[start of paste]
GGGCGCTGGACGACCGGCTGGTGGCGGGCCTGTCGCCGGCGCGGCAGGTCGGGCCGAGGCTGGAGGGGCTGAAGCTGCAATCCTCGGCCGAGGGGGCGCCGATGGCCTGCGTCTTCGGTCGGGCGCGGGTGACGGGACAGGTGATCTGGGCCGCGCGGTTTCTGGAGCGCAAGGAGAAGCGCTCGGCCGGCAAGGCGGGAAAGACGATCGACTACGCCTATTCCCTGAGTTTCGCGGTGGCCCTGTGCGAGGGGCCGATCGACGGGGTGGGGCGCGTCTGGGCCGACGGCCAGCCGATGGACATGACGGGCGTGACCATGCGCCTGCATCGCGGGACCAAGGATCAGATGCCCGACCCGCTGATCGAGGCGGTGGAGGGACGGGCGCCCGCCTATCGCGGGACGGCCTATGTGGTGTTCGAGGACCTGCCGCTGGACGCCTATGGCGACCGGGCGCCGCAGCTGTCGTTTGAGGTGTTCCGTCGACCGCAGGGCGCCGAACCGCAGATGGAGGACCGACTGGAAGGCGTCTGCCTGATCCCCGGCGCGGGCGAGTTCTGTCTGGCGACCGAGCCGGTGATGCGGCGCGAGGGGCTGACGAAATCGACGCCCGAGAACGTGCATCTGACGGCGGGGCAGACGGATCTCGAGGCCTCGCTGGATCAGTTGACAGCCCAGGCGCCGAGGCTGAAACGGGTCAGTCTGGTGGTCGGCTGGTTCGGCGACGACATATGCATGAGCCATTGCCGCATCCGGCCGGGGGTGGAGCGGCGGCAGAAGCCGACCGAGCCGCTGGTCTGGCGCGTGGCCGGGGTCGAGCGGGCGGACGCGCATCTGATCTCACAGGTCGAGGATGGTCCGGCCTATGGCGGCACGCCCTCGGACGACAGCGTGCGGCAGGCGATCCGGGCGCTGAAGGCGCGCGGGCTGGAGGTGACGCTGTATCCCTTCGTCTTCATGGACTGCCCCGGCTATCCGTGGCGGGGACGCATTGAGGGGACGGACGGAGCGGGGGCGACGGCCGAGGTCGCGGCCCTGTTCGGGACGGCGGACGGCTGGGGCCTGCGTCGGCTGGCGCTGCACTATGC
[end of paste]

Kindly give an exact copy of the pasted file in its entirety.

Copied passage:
GGGCGCTGGACGACCGGCTGGTGGCGGGCCTGTCGCCGGCGCGGCAGGTCGGGCCGAGGCTGGAGGGGCTGAAGCTGCAATCCTCGGCCGAGGGGGCGCCGATGGCCTGCGTCTTCGGTCGGGCGCGGGTGACGGGACAGGTGATCTGGGCCGCGCGGTTTCTGGAGCGCAAGGAGAAGCGCTCGGCCGGCAAGGCGGGAAAGACGATCGACTACGCCTATTCCCTGAGTTTCGCGGTGGCCCTGTGCGAGGGGCCGATCGACGGGGTGGGGCGCGTCTGGGCCGACGGCCAGCCGATGGACATGACGGGCGTGACCATGCGCCTGCATCGCGGGACCAAGGATCAGATGCCCGACCCGCTGATCGAGGCGGTGGAGGGACGGGCGCCCGCCTATCGCGGGACGGCCTATGTGGTGTTCGAGGACCTGCCGCTGGACGCCTATGGCGACCGGGCGCCGCAGCTGTCGTTTGAGGTGTTCCGTCGACCGCAGGGCGCCGAACCGCAGATGGAGGACCGACTGGAAGGCGTCTGCCTGATCCCCGGCGCGGGCGAGTTCTGTCTGGCGACCGAGCCGGTGATGCGGCGCGAGGGGCTGACGAAATCGACGCCCGAGAACGTGCATCTGACGGCGGGGCAGACGGATCTCGAGGCCTCGCTGGATCAGTTGACAGCCCAGGCGCCGAGGCTGAAACGGGTCAGTCTGGTGGTCGGCTGGTTCGGCGACGACATATGCATGAGCCATTGCCGCATCCGGCCGGGGGTGGAGCGGCGGCAGAAGCCGACCGAGCCGCTGGTCTGGCGCGTGGCCGGGGTCGAGCGGGCGGACGCGCATCTGATCTCACAGGTCGAGGATGGTCCGGCCTATGGCGGCACGCCCTCGGACGACAGCGTGCGGCAGGCGATCCGGGCGCTGAAGGCGCGCGGGCTGGAGGTGACGCTGTATCCCTTCGTCTTCATGGACTGCCCCGGCTATCCGTGGCGGGGACGCATTGAGGGGACGGACGGAGCGGGGGCGACGGCCGAGGTCGCGGCCCTGTTCGGGACGGCGGACGGCTGGGGCCTGCGTCGGCTGGCGCTGCACTATGC